Forgive? How is that possible?

When I first left my abusive husband, I was so relieved that I couldn’t wipe the smile off my face. I didn’t think about the “death” of my marriage, what I had lived through or anything negative at all. I wasn’t mad or even sad, I was happy. Because for the first time in at least a decade, I had hope. My depression was lifted and I was grateful.

But as the years passed and my ex-husband continued to try to control me and my children, the continued struggle of dealing with an abusive man was taxing.

I also made the mistake of continuing “the secret.” I was so glad to be out of the marriage, that it was easy to continue the ruse that my ex-husband was nothing but a caring, understanding man. I didn’t even care that some friends and family thought I was crazy to leave him. Let him have that, I thought. I have something much greater, peace and hope.

I told my immediate family and very few friends, just why I left. But that was it. And I moved on. And I believed, incorrectly, that I had forgiven my ex.

But through the years, as our broken family has navigated the river of life, I have realized two things. I am still involved with an abusive man and I still need to work on forgiveness.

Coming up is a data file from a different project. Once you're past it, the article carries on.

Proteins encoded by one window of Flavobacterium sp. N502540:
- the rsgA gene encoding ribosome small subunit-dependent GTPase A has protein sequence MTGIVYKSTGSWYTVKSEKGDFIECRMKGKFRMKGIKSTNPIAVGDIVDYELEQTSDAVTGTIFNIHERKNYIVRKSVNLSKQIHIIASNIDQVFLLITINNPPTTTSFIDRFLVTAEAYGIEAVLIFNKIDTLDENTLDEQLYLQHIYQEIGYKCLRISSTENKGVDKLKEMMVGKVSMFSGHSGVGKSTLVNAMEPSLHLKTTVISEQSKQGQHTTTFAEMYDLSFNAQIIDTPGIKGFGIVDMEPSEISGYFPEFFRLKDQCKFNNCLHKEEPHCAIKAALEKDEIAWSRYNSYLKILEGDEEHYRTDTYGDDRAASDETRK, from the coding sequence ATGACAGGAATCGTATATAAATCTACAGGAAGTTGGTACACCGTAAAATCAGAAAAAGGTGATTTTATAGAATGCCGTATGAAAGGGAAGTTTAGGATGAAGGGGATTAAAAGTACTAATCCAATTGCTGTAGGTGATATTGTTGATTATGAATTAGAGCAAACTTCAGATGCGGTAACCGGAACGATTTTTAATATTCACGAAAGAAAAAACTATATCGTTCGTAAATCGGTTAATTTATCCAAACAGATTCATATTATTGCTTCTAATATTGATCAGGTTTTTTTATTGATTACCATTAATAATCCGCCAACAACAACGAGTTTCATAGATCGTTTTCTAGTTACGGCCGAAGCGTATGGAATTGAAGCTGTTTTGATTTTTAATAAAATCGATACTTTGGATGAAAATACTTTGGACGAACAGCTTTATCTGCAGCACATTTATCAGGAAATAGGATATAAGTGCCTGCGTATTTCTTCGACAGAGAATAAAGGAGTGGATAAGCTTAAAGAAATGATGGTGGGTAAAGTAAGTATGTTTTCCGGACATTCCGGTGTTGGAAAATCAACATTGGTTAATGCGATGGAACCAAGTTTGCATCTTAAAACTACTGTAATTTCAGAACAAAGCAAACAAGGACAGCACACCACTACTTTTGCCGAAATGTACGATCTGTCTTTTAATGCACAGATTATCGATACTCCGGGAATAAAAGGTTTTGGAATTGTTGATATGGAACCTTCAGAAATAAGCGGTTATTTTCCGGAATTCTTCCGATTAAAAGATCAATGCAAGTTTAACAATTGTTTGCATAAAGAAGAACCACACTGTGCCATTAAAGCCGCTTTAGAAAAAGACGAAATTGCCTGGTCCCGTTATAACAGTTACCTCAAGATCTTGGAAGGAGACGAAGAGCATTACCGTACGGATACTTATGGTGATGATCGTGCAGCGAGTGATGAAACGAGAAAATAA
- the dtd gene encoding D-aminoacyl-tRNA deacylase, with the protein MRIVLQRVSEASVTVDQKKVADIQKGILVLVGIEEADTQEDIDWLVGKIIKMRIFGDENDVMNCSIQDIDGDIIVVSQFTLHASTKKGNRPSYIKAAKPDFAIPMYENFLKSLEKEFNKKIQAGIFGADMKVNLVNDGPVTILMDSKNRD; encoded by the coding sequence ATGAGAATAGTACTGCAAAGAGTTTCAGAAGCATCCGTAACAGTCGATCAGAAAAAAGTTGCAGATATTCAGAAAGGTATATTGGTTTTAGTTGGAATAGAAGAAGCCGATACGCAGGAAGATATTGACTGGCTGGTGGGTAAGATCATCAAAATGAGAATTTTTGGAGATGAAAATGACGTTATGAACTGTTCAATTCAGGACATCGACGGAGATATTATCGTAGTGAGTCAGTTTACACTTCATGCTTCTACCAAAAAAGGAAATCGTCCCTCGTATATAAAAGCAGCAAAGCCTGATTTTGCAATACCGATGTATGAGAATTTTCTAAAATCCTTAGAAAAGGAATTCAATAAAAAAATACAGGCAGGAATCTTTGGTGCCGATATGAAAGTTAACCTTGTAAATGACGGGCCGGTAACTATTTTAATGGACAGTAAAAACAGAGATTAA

Oddly, both were surprises to me. Part of me believed the game that I was somehow to blame or that our marriage “mixed” poorly and that led to the violence and betrayals. I also believed that forgiveness happens when you are not feeling pain or you no longer fear. Both assumptions are completely wrong.

It is still difficult for me to get my head around that I am not to blame for my ex-husband’s abusive actions. But I’m working hard on it. When I read about other women’s stories or hear them speak in group therapy, I see how similar our stories are and that helps me to see that an abusive man is different than all those “regular” husbands.

Abusive men have a moral compass that is different than most people. It doesn’t mean that they don’t have the same stresses in life as anyone else. When my ex-husband complains about me, he sounds like any other man complaining about his wife, but he has another motive than just venting and letting off some steam. He is building a case to free himself of responsibly to another person. He is creating an enemy in his mind so that he can focus his energies on his own needs and desires. In all my years with my ex-husband, he never looked into my eyes and sincerely thanked me for anything I ever did for him or on his behalf. He never told me that I was important to him and he never showed me one bit of gratitude for any effort I may have done for him.

And though it was difficult to put into words well… asking for recognition from your husband just feels awkward and demanding… I knew how empty and sad I felt about it.

But in the heart of an abuser, they must maintain the victim mentality so accepting that their spouse did anything good for them doesn’t fit.